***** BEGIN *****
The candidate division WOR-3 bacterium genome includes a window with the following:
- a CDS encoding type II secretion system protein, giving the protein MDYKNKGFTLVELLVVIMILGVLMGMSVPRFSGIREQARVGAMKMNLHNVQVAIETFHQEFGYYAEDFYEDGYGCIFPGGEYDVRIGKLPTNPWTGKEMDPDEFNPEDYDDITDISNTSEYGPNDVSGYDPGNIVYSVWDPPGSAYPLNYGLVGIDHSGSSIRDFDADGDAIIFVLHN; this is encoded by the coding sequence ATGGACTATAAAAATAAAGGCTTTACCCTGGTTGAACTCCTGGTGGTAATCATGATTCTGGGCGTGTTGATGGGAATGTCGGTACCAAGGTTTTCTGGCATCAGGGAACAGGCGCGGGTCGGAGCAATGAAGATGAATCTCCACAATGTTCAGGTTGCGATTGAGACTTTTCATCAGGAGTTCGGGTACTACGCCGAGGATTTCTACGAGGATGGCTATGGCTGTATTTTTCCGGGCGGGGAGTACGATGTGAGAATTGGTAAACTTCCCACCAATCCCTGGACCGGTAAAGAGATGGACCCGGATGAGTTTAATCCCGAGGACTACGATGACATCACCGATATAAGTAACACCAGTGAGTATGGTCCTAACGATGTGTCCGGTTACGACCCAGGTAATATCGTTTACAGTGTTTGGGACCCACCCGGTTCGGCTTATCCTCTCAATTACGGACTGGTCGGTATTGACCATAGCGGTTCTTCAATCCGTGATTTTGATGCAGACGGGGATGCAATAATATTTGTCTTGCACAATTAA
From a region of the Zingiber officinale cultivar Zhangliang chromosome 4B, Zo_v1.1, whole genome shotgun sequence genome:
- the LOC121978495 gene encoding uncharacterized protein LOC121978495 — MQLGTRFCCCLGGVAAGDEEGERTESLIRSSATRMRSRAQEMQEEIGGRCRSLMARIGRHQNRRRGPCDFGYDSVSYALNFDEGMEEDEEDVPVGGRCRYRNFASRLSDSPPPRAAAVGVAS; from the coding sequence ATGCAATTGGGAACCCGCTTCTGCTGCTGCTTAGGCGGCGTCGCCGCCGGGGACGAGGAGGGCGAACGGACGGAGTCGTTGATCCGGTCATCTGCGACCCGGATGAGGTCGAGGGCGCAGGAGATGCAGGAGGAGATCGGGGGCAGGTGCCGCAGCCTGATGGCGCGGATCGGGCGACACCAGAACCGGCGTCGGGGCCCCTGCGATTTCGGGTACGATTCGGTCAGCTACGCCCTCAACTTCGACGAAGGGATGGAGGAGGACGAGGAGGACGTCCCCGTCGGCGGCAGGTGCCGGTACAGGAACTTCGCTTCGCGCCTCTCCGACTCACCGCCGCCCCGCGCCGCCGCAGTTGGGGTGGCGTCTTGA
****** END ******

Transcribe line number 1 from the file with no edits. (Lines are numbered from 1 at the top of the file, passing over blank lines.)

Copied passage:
The candidate division WOR-3 bacterium genome includes a window with the following: